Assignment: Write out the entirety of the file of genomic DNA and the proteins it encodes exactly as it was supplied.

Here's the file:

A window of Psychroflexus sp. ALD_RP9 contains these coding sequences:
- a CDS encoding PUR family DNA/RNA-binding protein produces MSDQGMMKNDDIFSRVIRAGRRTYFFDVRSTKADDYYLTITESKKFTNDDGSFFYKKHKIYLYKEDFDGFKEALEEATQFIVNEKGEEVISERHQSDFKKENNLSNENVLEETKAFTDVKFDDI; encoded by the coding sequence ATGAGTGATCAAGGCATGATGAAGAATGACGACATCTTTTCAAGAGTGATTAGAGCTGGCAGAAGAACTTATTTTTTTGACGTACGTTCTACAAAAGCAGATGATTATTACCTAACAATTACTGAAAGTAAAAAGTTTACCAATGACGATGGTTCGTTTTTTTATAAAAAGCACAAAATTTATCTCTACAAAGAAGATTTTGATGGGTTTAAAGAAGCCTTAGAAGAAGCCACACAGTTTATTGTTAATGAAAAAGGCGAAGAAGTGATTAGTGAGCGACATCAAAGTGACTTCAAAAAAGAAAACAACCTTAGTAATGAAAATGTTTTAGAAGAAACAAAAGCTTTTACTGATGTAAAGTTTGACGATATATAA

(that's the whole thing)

A window of Psychroflexus sp. ALD_RP9 contains these coding sequences:
- a CDS encoding PUR family DNA/RNA-binding protein produces MSDQGMMKNDDIFSRVIRAGRRTYFFDVRSTKADDYYLTITESKKFTNDDGSFFYKKHKIYLYKEDFDGFKEALEEATQFIVNEKGEEVISERHQSDFKKENNLSNENVLEETKAFTDVKFDDI; encoded by the coding sequence ATGAGTGATCAAGGCATGATGAAGAATGACGACATCTTTTCAAGAGTGATTAGAGCTGGCAGAAGAACTTATTTTTTTGACGTACGTTCTACAAAAGCAGATGATTATTACCTAACAATTACTGAAAGTAAAAAGTTTACCAATGACGATGGTTCGTTTTTTTATAAAAAGCACAAAATTTATCTCTACAAAGAAGATTTTGATGGGTTTAAAGAAGCCTTAGAAGAAGCCACACAGTTTATTGTTAATGAAAAAGGCGAAGAAGTGATTAGTGAGCGACATCAAAGTGACTTCAAAAAAGAAAACAACCTTAGTAATGAAAATGTTTTAGAAGAAACAAAAGCTTTTACTGATGTAAAGTTTGACGATATATAA